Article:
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Possible Vitrified Brain Tissue Discovered in Herculaneum

Friday, January 24, 2020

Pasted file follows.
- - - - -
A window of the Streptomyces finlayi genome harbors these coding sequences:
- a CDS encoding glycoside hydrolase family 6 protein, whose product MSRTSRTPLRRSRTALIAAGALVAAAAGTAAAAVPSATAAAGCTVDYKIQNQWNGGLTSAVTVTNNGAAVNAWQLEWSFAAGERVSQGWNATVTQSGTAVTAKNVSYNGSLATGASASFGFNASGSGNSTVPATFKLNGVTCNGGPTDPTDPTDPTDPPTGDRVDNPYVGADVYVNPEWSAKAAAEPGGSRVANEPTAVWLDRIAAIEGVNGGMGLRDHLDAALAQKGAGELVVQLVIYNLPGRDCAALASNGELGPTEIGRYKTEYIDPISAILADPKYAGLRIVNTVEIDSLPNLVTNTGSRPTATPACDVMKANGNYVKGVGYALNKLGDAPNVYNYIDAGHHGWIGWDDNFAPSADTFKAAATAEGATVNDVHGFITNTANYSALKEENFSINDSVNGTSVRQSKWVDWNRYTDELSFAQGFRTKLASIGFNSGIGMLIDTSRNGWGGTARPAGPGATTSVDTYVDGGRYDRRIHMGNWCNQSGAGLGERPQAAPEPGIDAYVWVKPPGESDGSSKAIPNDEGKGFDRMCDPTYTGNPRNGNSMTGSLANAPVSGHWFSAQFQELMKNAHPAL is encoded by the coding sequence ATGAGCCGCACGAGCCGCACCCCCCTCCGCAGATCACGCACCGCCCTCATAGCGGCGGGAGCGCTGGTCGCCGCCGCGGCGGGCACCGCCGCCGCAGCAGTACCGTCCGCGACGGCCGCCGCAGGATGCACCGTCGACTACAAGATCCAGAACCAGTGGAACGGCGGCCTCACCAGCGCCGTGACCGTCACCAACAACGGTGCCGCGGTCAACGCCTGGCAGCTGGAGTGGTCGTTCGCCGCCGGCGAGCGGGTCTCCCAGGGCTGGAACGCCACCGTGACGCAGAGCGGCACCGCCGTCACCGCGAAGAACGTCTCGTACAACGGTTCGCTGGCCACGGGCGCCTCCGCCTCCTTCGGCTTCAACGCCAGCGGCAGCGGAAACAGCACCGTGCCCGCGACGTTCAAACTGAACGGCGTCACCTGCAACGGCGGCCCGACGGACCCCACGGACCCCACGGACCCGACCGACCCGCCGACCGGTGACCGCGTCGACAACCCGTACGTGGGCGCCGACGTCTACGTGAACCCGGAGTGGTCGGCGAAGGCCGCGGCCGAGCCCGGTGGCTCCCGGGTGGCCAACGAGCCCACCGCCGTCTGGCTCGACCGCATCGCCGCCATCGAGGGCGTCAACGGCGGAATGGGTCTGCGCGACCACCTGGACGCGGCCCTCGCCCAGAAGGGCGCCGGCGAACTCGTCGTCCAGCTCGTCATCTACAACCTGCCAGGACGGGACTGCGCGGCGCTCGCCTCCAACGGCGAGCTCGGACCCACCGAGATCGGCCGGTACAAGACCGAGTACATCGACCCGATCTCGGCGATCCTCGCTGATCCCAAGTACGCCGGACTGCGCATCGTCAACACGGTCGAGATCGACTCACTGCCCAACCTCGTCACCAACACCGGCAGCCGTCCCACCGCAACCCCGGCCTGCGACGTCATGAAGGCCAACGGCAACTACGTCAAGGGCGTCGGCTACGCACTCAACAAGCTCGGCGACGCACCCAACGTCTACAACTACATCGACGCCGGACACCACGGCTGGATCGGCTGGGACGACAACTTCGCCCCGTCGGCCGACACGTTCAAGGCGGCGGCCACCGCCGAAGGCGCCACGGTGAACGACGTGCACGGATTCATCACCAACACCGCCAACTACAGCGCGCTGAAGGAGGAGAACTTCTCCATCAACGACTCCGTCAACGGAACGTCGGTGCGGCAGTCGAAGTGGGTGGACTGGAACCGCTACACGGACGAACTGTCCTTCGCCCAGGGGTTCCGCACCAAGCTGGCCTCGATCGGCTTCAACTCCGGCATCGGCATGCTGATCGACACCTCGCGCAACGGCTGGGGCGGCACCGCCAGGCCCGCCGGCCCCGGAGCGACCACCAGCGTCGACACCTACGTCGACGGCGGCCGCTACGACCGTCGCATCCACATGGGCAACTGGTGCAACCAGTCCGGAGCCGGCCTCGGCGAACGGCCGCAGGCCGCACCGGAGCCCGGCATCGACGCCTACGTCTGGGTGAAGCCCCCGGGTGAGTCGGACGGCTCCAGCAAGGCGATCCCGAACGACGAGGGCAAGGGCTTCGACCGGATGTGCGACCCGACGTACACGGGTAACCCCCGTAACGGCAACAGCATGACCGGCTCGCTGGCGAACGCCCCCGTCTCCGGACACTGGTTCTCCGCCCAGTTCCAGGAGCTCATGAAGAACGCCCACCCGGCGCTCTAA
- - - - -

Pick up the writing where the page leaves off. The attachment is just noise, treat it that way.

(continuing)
Herculaneum Vitrified BrainNAPLES, ITALY—According to a report in The Guardian, a team of researchers including forensic anthropologist Pier Paolo Petrone of the University of Naples Federico II found unique material inside the skull of a 25-year-old man whose charred, exploded bones were recovered in the 1960s from Herculaneum, an ancient city in southern Italy destroyed by pyroclastic flows during the eruption of Mount Vesuvius in A.D. 79. The young man’s remains were found under a pile of volcanic ash, lying facedown on a wooden bed in a small room in the Collegium Augustalium, where an imperial cult worshiped the emperor Augustus. The man is thought to have been the caretaker of the building, and asleep at the time of the disaster. Petrone said analysis of the glassy black material, which was found only in the man’s skull, revealed proteins typically found in brain tissue, and fatty acids found in human hair, while analysis of charred wood at the site indicates the temperature had reached 968 degrees Fahrenheit. Petrone and his colleagues suggest the glassy material could be human brain tissue transformed by the heat of the eruption into glass. To read about an innovative method for examining Herculaneum's wall paintings, go to "Putting on a New Face."

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